The Future of Advertising?

Posted on May 11, 2011

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Over the last week I’ve noticed two interesting developments that could have long-term effects on advertising driven media.

Or they may just fade away. I’m really not sure which.

Regardless they are certainly food for thought, especially for creative people who are good at generating content.

The first is paying people to watch ads.

Facebook recently announced plans to begin giving incentives to people for watching certain ads. The reward will be virtual credits that, initially, can be redeemed for virtual goods inside many of the sites popular games.

However, since Facebook also announced a new Groupon-style Deal of the Day service eventually these rewards could conceivably be used to purchase the discount offers which, in effect, would give the credits actual monetary value.

This seemed like just a noble experiment until I saw an article in AdWeek about a company called AdGenesis that is paying pre-screened consumers for watching ads. Like Facebook most of the rewards  will be non-monetary; coupons, branded swag or sweepstakes entries. However the platform is heading toward offering credits that will be redeemable for actual goods through the Web site.

There are plenty of pros and cons to this approach. A Fast Company article points out that paying people to do something they have previously done for free can set a dangerous precedent. You run the risk of people becoming unwilling to watch ads without being paid which could be a problem for the advertising industry.

The next notable item that could be signal a new model for advertising or might mean nothing at all is an announcement from NBC Universal that it has renewed the series In Gayle We Trust for a third season.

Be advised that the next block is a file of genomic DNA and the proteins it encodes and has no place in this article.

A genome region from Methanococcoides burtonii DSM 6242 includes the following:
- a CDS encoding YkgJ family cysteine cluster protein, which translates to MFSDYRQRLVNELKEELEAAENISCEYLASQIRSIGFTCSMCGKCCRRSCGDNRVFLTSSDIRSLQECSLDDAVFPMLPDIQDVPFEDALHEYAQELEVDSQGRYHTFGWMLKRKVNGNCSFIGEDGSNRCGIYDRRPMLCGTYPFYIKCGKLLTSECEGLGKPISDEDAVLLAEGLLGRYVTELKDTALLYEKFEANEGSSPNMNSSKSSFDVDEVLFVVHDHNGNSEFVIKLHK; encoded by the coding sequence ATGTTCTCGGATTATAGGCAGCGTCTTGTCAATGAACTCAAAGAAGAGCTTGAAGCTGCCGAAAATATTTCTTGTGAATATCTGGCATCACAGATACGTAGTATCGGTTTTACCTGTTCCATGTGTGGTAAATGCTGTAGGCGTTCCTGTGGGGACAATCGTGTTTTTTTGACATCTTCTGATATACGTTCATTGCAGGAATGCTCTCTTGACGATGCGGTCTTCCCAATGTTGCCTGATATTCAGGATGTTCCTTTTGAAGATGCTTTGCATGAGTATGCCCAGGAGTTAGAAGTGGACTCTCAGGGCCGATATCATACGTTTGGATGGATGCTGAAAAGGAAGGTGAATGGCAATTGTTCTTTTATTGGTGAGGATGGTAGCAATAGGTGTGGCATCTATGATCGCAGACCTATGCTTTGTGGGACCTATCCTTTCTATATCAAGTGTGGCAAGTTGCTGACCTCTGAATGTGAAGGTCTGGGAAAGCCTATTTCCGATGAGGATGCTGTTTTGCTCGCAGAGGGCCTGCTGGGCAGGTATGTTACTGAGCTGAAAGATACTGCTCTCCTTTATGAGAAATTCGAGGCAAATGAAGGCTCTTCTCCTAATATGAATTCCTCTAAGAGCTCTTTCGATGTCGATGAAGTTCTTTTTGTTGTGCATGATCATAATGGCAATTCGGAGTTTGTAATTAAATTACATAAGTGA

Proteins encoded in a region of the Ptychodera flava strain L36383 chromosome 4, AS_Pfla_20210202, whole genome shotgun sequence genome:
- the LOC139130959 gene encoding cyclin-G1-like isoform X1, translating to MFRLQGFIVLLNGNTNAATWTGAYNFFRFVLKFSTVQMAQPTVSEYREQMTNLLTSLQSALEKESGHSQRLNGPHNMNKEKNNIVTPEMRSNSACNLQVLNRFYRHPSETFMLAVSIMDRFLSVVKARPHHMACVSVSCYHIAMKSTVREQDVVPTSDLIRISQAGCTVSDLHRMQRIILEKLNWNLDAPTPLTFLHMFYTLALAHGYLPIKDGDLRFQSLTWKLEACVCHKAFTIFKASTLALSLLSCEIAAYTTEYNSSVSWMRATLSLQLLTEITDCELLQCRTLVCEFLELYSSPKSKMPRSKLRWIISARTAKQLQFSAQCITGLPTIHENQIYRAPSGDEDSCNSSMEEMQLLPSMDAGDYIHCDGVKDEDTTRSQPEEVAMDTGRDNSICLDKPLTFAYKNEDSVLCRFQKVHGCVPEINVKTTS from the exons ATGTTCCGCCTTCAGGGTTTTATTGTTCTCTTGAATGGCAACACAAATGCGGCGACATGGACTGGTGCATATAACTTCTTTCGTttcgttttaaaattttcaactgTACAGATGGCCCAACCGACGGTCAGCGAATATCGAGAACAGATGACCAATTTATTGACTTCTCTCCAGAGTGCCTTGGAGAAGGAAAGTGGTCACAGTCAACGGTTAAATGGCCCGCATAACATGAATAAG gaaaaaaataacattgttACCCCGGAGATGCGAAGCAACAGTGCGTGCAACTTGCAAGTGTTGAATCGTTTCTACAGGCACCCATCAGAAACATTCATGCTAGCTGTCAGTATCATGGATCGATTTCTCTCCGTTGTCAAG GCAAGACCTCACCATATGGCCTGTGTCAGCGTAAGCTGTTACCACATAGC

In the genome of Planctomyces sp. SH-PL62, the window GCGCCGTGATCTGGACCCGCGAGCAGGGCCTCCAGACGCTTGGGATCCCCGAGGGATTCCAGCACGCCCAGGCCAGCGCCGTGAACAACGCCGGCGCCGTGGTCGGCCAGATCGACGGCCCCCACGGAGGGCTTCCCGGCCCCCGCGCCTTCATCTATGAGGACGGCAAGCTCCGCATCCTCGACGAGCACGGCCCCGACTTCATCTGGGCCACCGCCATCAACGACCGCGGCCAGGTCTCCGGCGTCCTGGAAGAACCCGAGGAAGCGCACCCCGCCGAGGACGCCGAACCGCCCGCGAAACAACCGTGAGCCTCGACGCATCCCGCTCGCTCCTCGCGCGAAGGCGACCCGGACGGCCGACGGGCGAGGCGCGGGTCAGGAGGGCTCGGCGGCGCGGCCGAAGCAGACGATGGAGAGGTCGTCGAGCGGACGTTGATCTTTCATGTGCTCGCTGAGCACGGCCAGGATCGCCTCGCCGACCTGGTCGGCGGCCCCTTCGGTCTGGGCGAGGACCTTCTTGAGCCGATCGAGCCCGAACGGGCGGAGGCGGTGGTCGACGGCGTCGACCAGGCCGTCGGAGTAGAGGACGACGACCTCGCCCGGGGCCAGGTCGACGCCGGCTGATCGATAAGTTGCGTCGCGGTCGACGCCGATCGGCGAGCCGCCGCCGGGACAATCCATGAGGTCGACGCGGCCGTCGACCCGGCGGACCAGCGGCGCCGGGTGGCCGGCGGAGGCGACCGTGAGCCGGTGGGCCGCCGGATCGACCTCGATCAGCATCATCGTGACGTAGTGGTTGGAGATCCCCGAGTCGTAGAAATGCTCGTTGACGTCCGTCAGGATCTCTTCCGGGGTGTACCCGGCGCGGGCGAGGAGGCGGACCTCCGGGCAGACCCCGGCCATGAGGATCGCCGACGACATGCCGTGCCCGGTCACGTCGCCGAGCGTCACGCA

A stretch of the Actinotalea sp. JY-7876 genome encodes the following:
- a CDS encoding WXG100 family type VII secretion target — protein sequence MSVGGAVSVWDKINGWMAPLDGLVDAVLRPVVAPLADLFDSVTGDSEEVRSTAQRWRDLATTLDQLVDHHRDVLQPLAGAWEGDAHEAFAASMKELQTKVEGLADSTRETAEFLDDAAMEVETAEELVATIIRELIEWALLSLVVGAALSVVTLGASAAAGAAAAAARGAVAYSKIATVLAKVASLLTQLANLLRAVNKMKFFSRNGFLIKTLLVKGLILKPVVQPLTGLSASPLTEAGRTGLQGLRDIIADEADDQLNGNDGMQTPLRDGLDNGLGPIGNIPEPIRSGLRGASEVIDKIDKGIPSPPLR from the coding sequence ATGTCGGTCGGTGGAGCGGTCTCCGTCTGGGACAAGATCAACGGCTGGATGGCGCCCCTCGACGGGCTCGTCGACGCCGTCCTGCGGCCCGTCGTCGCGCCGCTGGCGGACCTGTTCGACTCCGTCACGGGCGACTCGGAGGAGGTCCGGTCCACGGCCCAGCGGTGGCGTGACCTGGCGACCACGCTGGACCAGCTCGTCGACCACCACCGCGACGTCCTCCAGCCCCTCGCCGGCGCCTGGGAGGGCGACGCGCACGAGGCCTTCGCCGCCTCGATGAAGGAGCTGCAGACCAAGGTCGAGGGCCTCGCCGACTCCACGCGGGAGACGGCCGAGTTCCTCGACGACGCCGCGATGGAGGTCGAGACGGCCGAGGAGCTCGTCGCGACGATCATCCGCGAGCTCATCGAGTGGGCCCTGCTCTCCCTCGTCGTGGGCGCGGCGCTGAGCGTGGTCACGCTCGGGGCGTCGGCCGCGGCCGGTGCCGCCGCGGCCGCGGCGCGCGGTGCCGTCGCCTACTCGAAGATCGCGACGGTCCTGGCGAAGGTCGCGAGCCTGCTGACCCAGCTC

Don’t feel bad if you’ve never heard of it and no, it wasn’t a late-season replacement for the Paul Reiser Show. It’s a web-only series about Gayle Evans, an American Family Insurance agent in a fictional city called Maple Grove. The show centers around her relationships with her various unique clients living in the city.

In case you hadn’t guessed, the series is sponsored by American Family Insurance. It’s essentially a soap opera.

Not a soap opera as in overly dramatic actors portraying characters with wildly intertwined lives filled with affairs, backstabbing and deceit. 

I mean a soap opera in that the genre got its name because originally the shows each had a single sponsor; usually a brand of soap that wanted to market their product to housewives who watched television during the day.

So this approach certainly isn’t new and there have been periodic efforts to revive it with mixed results. What’s different now though, is the cost of producing and distributing a web-only series. It’s a lot easier and less expensive today than it used to be.

The key is you have to build enough of an audience to make it worthwhile. Since NBC Universal and American Family Insurance are on their third season, I imagine someone must be watching. 

As you might have guessed from the tone of this post, I’m not sure what to make of these two initiatives. I definitely thing each bears watching for anyone making their living in a business based on advertising revenue.

Beyond that, I’m curious what you think. If you have thoughts about the potential of either of these new advertising models please, post a comment or send me a note.

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